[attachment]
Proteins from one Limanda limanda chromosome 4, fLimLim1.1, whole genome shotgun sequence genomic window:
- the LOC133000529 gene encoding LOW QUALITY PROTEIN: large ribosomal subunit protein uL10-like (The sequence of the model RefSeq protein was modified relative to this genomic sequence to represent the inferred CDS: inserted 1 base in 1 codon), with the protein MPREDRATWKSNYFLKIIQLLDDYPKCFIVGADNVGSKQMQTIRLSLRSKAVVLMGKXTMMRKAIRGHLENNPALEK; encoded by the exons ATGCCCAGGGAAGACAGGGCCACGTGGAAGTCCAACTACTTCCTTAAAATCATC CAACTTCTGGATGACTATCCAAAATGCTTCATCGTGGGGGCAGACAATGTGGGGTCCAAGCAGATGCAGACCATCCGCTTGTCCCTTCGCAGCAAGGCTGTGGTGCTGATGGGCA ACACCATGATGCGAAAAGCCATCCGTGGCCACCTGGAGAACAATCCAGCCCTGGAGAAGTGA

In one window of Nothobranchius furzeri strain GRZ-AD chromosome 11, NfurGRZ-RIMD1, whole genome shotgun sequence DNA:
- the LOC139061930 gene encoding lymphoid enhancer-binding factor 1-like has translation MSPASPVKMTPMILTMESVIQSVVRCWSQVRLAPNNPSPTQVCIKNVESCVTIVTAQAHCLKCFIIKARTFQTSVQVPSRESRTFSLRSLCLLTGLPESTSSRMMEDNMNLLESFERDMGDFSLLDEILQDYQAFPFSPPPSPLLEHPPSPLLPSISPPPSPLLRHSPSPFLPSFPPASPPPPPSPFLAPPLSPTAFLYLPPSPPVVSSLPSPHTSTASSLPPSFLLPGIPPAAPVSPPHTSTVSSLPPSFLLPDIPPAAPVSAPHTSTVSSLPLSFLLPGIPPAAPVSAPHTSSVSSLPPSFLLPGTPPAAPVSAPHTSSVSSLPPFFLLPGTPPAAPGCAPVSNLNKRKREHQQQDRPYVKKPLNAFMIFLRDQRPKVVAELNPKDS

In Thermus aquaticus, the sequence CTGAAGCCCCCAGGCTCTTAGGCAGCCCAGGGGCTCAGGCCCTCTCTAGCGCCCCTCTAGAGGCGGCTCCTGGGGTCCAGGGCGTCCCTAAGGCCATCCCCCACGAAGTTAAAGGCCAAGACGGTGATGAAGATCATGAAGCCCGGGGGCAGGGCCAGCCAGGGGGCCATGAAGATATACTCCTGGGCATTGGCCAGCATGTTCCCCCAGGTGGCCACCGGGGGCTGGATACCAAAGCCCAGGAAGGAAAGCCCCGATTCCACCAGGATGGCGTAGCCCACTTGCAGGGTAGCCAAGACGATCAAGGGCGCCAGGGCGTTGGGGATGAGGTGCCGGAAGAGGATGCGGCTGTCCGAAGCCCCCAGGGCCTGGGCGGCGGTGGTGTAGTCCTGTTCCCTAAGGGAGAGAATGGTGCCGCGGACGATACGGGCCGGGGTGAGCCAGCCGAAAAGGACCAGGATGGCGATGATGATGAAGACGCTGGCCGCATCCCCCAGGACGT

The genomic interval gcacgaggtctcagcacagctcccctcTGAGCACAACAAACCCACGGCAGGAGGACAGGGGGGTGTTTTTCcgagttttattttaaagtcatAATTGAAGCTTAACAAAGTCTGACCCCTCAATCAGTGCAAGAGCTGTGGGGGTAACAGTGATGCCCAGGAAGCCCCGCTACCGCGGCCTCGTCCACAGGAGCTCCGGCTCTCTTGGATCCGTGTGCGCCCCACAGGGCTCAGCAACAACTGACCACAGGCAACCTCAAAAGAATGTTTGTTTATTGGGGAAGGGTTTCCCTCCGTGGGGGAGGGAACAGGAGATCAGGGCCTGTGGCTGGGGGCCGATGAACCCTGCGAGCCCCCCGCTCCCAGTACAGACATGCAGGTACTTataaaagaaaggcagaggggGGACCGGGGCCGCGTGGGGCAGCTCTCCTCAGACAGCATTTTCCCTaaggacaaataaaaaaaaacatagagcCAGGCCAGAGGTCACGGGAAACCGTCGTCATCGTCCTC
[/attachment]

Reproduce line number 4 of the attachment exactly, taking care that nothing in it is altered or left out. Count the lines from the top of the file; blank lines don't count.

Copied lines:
- the LOC139061930 gene encoding lymphoid enhancer-binding factor 1-like has translation MSPASPVKMTPMILTMESVIQSVVRCWSQVRLAPNNPSPTQVCIKNVESCVTIVTAQAHCLKCFIIKARTFQTSVQVPSRESRTFSLRSLCLLTGLPESTSSRMMEDNMNLLESFERDMGDFSLLDEILQDYQAFPFSPPPSPLLEHPPSPLLPSISPPPSPLLRHSPSPFLPSFPPASPPPPPSPFLAPPLSPTAFLYLPPSPPVVSSLPSPHTSTASSLPPSFLLPGIPPAAPVSPPHTSTVSSLPPSFLLPDIPPAAPVSAPHTSTVSSLPLSFLLPGIPPAAPVSAPHTSSVSSLPPSFLLPGTPPAAPVSAPHTSSVSSLPPFFLLPGTPPAAPGCAPVSNLNKRKREHQQQDRPYVKKPLNAFMIFLRDQRPKVVAELNPKDS